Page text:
In 1842 Joseph spent the day before Christmas working with Willard Richards on revising his history. A week later, on New Year’s Day, he was in Springfield, Illinois, where he spent several days in connection with an effort by the state of Missouri to extradite him. Eventually the judge ruled in his favor.
On December 25, 1843, Joseph’s History finally includes an extensive entry about festive activities on Christmas Day. It was almost as if, with a great sigh of relief, Joseph and his family could at last celebrate that day the way many other Americans were celebrating by that time—as a day of rejoicing and festivity.
The Saints who began the day must have been especially eager to please the Prophet, for at one o’clock in the morning Letti Rushton (widow of Richard Rushton, who had been converted to the Church in England by George A. Smith), accompanied by her three sons, their wives, and her two daughters with their husbands, along with several neighbors awoke him with their singing of “Mortals, awake! With angels join.” Rather than being disturbed by such an early awakening, Joseph said that he felt “a thrill of pleasure to run through my soul.” Everyone in his household, including several boarders, got up to hear the serenade. “I felt to thank my heavenly father for their visit,” he said in his History, and blessed them in the name of the Lord. Next the serenading troop awakened Joseph’s brother Hyrum, who went outside, shook hands with and blessed each of them, and remarked that at first he thought he was listening to a cohort of angels.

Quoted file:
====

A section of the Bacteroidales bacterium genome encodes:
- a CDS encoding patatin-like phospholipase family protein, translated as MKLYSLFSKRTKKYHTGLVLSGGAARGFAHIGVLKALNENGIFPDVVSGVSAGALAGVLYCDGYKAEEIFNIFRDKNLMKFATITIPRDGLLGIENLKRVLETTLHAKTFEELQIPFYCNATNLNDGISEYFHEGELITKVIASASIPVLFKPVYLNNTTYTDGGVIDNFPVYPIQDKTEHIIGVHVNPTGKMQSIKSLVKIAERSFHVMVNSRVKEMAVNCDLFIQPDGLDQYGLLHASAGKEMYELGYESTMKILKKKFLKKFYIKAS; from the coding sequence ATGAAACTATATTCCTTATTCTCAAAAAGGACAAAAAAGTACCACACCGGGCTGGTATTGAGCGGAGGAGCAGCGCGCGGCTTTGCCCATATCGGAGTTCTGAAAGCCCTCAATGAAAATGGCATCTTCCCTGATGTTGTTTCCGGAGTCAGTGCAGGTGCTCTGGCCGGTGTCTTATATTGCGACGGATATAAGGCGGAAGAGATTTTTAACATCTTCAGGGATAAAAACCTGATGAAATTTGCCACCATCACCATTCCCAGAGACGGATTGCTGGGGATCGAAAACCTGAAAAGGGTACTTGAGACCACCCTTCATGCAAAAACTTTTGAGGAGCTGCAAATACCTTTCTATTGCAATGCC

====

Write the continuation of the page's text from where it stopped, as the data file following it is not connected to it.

Joseph spent the rest of the day at home, at noon giving counsel to some brethren from the nearby Morley settlement. At 2 o’clock he hosted about fifty couples at what must have been a scrumptious dinner. Later a large group had supper at his house and then spent the evening enjoying music and dancing.
As the evening went on something totally unexpected, and especially heartwarming for the Prophet, happened. As described in his History:
A man with his hair long and falling over his shoulders, and apparently drunk, came in and acted like a Missourian. I requested the captain of the police to put him out of doors. A scuffle ensued, and I had an opportunity to look him full in the face, when, to my great surprise and joy untold, I discovered it was my long-tried, warm, but cruelly persecuted friend, Orrin Porter Rockwell, just arrived from nearly a year’s imprisonment, without conviction, in Missouri.
“I rejoiced that Rockwell had returned from the clutches of Missouri, and that God had delivered him out of their hands,” Joseph recorded the following day.